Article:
3 People You'll Find in D.C. Museums

3 People You'll Find in D.C. Museums

My name is Briana Blueitt and I'm so happy to be living and learning in Washington this Fall. I'm a Texas native but am currently entering my junior year at Hofstra University on Long Island in New York.


I'm double majoring in Journalism and Political Science and aspire to move to D.C. in the coming years to find a career that lies somewhere in between the two. Through the help of TWC, I've landed myself an internship at the International Centre for Missing and Exploited Children in the Development and Communications department.

After over a week of being in D.C., I finally began to take advantage of the resources it has to offer.

I found myself at the Museum of Natural History with a cast of characters from The Washington Center (TWC), and it wasn't until halfway through the visit that I realized how differently each of them were experiencing it.



The Data Bank

Shortly after our arrival, this character walked exhibits ahead of the pack. He can't pass a plaque without reading it, and he can't leave without reading each one. Museums, encyclopedias and Ted Talks were made in his image. It was his idea to come to this particular museum and although it has nothing to do with his field of study or future career, he can't help but take in the wealth of direct knowledge that lies before him because that's just who he is; a lover of learning. He looks at a slate of Wollastonite-Bearing Marble and duly notes that it was unearthed in 1907 in Harrisville, New York.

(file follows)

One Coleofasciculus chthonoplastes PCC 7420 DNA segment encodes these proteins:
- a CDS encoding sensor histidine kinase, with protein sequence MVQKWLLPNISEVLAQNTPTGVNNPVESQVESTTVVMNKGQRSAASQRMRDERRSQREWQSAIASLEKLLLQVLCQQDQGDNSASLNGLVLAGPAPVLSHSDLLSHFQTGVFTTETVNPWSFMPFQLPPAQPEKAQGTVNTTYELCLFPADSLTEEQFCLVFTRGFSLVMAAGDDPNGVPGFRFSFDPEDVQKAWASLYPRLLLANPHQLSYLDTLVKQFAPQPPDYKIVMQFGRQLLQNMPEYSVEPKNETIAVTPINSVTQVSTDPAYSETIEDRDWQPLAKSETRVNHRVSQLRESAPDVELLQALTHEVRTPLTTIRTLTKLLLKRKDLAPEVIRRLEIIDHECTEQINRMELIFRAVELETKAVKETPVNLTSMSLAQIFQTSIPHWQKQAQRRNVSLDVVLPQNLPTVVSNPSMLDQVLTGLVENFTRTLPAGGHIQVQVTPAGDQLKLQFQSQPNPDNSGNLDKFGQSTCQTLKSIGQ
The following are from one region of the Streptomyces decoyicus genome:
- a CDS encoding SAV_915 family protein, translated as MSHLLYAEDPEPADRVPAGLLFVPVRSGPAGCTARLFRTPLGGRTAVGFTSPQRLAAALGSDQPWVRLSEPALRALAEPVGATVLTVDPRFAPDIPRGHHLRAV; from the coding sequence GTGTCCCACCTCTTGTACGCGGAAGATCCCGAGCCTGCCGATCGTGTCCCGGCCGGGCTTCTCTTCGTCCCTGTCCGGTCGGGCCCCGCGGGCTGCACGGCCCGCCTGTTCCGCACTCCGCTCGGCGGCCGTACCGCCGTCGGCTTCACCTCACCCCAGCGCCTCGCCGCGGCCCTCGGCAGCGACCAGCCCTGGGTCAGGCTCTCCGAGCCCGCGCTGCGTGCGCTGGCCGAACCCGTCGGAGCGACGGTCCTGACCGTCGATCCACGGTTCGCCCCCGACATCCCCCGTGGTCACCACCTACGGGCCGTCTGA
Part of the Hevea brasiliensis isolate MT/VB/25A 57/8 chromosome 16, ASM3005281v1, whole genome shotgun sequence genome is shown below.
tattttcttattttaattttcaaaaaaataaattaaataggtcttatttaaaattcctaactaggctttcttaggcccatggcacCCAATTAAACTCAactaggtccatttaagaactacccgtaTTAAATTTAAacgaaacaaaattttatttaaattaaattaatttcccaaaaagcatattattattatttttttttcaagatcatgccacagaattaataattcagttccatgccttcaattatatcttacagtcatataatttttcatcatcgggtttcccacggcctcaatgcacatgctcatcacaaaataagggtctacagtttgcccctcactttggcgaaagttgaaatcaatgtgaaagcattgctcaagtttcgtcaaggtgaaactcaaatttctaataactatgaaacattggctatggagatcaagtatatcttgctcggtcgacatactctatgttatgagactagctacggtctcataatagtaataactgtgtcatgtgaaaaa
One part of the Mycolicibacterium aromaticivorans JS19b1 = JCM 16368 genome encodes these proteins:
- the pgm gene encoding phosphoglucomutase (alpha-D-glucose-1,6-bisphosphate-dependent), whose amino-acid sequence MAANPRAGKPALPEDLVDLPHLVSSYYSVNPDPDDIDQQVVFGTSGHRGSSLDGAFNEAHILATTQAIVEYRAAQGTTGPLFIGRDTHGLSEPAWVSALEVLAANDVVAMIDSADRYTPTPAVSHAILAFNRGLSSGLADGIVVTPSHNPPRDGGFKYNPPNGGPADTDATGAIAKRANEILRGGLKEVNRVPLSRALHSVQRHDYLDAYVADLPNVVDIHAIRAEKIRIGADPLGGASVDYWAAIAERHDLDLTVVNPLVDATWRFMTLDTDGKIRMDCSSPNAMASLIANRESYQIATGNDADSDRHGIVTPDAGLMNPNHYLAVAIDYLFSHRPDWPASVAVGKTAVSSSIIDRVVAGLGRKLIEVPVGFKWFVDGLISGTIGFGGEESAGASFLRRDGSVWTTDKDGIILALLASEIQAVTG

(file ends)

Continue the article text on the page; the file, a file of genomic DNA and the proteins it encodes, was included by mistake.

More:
The Innovator

She is skipping the plaques and looking directly at the artifacts. She looks longer than most with as much interest and dedication as her quick-witted counterpart, but she is versed and enticed in an entirely different way. She delights in the aesthetically pleasing and thinks in shape, color and texture. Everything in the museum can be placed into a piece of a grandly-designed puzzle. She looks at the same slate of Wollastonite-Bearing Marble and mentally pairs it as a countertop with a backsplash in a bright, modern kitchen.

The Voyager

This museum-goer uses these venues as portals to places unseen. He took a special interest in the National Parks exhibit and grew his short list of places that he wishes to travel one day. Taking a day off from the venture of exploration to spend the day inside a museum was a sacrifice for him, but one well worth it, to say the least. He was able to leave the museum with the image of that same slate of Wollastonite-Bearing Marble as the earth beneath him on a trip he'd like to take some day soon.


If ever you find yourself wondering why you're visiting a place that you think is of no interest to you, try on a different hat. Some people are technical while others are visual, but there is always something to be gained from a museum visit. Museums have the potential to provide inspiration and perspective, if you allow them to - and most in the D.C. metro area do so free of charge!

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